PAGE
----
Narges Mehran, who came to Klagenfurt from Iran in order to pursue her doctoral studies, has specialized in cloud and fog computing as part of her doctoral thesis. These decentralized processing systems make it possible to reduce latency and processing times.
Let’s consider the example of a smart home, equipped with dozens of small devices with sensors that control the technological applications of the house: If it is too warm, blinds are used to shut out the sunlight; when you get up in the morning, the coffee machine switches on automatically and the management of the refrigerator is taken over by sensors and apps. In a world full of such Internet-of-Things devices – Narges Mehran estimates that there will be billions of IoT devices in just a few years – an enormous volume of data is generated that must be processed quickly and in a manner that conserves resources.
The solution for real-time processing could be fog computing. This form of data processing shifts computing power to the edge of the network so that data no longer has to travel great distances to central servers. Instead, micro data centres will be set up in the vicinity of the IoT devices, which can finish the processing much faster.
Narges Mehran, a member of the Department of Information Technology and part of Radu Prodan’s research group, is working on defining the different characteristics of these applications and assigning priorities to them to be placed on resources of cloud and fog environment. “When such systems are used, we always have to ask ourselves how complex their design has to be in order to guarantee the lowest possible latency or processing time. Where can we compromise, perhaps even at lower costs, and energy concumptions?“ Narges Mehran is advancing in her work and has been working on her PhD thesis for the last eighteen months. She completed both her Bachelor’s and Master’s studies at the University of Isfahan in Iran. When she first arrived in Klagenfurt after coming from a city with 2 million inhabitants, her early months in Austria were marked by many amazing experiences: “The weather was beautiful, the environment was fresh and green, everything was very clean. I quickly realized that I wanted to stay here for a while. Klagenfurt offers the perfect conditions for working on your PhD thesis, you can concentrate incredibly well. It’s very inspiring”, she tells us.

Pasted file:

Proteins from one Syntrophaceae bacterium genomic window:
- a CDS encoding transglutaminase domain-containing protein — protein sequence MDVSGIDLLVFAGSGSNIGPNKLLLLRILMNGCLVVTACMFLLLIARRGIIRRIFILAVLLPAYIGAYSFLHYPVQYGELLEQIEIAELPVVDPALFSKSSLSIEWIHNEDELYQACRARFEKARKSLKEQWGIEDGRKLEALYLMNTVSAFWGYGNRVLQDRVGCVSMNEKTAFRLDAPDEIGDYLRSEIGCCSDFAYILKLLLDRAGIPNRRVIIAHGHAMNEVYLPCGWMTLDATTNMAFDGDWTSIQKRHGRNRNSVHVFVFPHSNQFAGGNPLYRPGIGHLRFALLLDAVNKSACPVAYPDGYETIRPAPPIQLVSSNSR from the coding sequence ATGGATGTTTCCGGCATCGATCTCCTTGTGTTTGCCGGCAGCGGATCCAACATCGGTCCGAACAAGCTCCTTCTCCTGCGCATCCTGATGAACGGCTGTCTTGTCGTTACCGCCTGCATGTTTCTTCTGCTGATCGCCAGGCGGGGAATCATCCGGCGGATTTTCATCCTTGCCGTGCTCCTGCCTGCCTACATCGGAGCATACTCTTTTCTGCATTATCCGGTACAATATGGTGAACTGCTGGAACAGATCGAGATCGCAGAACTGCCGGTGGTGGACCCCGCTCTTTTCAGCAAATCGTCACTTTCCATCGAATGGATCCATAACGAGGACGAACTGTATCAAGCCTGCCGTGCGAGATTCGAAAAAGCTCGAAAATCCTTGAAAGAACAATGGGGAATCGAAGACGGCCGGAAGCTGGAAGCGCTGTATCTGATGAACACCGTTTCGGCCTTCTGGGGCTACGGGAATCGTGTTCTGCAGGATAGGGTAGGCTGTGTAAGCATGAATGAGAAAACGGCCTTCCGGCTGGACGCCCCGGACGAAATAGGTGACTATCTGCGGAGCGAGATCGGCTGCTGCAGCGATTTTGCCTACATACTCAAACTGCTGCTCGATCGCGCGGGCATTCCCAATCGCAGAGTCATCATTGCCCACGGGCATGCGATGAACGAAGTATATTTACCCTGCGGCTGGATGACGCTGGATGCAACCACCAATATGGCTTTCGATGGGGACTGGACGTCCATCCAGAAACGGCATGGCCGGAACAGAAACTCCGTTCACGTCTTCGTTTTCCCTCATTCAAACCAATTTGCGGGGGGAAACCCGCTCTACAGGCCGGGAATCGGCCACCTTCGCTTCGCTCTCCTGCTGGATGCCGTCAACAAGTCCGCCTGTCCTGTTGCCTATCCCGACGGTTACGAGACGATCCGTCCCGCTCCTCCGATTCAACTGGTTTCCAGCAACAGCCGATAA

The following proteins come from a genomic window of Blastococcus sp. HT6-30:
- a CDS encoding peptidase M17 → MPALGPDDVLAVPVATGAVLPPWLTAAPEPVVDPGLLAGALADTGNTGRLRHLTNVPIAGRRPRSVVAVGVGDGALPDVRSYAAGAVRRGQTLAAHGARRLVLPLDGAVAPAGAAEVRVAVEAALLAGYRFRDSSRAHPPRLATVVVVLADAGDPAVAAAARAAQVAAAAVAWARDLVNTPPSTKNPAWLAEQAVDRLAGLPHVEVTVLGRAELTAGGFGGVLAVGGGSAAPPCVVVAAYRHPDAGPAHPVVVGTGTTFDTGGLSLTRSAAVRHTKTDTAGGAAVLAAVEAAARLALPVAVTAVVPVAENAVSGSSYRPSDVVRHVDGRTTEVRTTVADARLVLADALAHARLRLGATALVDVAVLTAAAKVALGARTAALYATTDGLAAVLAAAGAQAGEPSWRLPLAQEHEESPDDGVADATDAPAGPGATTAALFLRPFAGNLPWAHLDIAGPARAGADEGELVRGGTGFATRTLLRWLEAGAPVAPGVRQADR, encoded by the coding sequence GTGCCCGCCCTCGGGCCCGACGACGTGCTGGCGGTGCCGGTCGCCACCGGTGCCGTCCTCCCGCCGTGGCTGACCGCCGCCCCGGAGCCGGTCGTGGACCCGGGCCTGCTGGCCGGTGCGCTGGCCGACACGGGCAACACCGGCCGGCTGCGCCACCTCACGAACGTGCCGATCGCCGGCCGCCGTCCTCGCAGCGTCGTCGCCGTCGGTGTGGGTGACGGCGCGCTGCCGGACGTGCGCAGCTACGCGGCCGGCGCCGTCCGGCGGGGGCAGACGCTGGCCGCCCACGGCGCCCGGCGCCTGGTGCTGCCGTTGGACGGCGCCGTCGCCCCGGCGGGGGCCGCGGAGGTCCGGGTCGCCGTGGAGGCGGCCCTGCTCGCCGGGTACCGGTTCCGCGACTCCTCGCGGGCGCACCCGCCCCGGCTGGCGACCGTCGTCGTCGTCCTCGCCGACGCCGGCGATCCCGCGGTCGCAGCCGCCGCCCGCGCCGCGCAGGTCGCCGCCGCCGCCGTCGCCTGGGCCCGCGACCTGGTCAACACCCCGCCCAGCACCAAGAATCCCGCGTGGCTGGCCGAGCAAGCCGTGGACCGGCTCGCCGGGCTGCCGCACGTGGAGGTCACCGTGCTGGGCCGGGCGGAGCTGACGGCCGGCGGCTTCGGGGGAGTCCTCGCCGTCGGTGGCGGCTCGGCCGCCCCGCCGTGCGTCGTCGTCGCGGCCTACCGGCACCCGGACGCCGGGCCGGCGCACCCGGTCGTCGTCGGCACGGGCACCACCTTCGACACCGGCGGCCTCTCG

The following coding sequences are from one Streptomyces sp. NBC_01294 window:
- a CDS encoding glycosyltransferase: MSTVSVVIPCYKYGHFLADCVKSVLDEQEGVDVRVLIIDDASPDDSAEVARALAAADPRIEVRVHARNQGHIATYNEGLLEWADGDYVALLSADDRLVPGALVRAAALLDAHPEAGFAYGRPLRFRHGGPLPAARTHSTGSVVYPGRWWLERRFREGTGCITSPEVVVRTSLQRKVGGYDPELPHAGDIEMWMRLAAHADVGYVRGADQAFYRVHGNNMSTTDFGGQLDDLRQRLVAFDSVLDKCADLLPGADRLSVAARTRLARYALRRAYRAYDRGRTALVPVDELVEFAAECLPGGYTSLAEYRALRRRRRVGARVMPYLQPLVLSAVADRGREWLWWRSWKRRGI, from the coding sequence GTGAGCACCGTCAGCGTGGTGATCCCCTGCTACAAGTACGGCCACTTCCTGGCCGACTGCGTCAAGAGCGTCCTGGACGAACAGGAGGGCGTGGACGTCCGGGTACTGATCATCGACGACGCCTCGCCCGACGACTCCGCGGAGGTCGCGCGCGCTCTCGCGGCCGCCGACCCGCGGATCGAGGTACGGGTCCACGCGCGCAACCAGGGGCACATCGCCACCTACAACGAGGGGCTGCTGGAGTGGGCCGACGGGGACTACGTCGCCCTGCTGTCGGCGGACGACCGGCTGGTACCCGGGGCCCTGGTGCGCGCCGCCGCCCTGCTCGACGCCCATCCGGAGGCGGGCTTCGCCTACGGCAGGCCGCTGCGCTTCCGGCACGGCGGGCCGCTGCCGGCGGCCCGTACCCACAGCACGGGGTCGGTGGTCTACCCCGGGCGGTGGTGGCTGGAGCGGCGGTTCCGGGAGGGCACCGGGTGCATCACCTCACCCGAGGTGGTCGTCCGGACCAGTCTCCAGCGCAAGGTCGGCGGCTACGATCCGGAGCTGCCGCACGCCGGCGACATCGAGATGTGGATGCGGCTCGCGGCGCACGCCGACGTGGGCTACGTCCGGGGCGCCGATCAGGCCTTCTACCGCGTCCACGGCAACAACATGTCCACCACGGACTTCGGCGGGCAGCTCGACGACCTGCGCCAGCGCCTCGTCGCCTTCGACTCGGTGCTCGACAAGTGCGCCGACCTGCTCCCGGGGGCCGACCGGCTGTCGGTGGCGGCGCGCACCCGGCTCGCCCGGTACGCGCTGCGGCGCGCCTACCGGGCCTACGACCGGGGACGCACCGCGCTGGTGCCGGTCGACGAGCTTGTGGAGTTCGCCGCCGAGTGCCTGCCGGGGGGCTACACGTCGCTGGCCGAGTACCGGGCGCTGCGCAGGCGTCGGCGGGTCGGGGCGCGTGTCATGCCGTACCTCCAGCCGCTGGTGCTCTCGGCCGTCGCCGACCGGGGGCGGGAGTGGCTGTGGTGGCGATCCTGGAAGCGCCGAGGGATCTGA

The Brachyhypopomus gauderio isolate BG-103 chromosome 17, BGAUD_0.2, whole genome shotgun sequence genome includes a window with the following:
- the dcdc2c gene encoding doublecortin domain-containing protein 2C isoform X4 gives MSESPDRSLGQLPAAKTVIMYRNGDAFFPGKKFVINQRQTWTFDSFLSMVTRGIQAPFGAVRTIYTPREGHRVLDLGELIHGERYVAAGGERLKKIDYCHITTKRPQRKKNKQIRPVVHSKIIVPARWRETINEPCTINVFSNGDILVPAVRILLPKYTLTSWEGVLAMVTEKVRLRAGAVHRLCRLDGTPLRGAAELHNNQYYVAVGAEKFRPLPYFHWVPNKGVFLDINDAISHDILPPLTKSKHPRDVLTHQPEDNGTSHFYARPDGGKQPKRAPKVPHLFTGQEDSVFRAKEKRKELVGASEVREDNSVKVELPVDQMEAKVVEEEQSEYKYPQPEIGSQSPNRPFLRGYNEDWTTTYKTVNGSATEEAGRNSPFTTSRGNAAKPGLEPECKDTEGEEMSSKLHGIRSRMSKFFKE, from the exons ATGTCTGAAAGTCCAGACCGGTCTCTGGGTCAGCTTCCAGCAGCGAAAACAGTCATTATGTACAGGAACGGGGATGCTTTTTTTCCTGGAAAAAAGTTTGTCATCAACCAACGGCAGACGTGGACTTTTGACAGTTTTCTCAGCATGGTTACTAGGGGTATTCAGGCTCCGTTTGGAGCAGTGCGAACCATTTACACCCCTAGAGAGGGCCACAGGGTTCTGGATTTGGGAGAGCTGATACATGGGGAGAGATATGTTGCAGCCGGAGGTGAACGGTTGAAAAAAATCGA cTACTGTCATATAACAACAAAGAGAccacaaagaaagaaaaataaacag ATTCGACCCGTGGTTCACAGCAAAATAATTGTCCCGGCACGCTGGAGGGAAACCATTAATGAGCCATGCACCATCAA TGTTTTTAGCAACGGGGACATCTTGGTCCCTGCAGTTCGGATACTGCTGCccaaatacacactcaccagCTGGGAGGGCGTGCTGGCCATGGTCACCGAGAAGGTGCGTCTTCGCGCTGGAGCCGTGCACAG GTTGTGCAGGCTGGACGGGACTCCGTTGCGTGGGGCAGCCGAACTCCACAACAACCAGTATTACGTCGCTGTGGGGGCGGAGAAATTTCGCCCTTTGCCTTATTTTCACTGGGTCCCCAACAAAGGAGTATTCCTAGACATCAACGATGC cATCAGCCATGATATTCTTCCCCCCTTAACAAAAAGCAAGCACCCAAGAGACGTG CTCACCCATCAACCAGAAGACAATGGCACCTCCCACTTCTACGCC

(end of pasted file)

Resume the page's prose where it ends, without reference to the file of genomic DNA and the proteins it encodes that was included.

The fact that she lives a long way from her parents and friends became painfully clear to her at the beginning of the corona crisis in March. Yet modern communication technologies are useful helpers that make this kind of life situation much more bearable. Narges Mehran explains: “We can chat for hours now.” Laughing, she adds: “Sometimes we communicate even more than my parents talk to their neighbours.”
Narges Mehran would like to stay in the academic world when her PhD thesis is scheduled for completion in 2022. “Industrial and academic research each have advantages and disadvantages. It is important to stay in constant dialogue and to be able to communicate the current state of affairs to our students. However, I would like to remain in a university setting and contribute as much as possible to technological progress there,” she explains.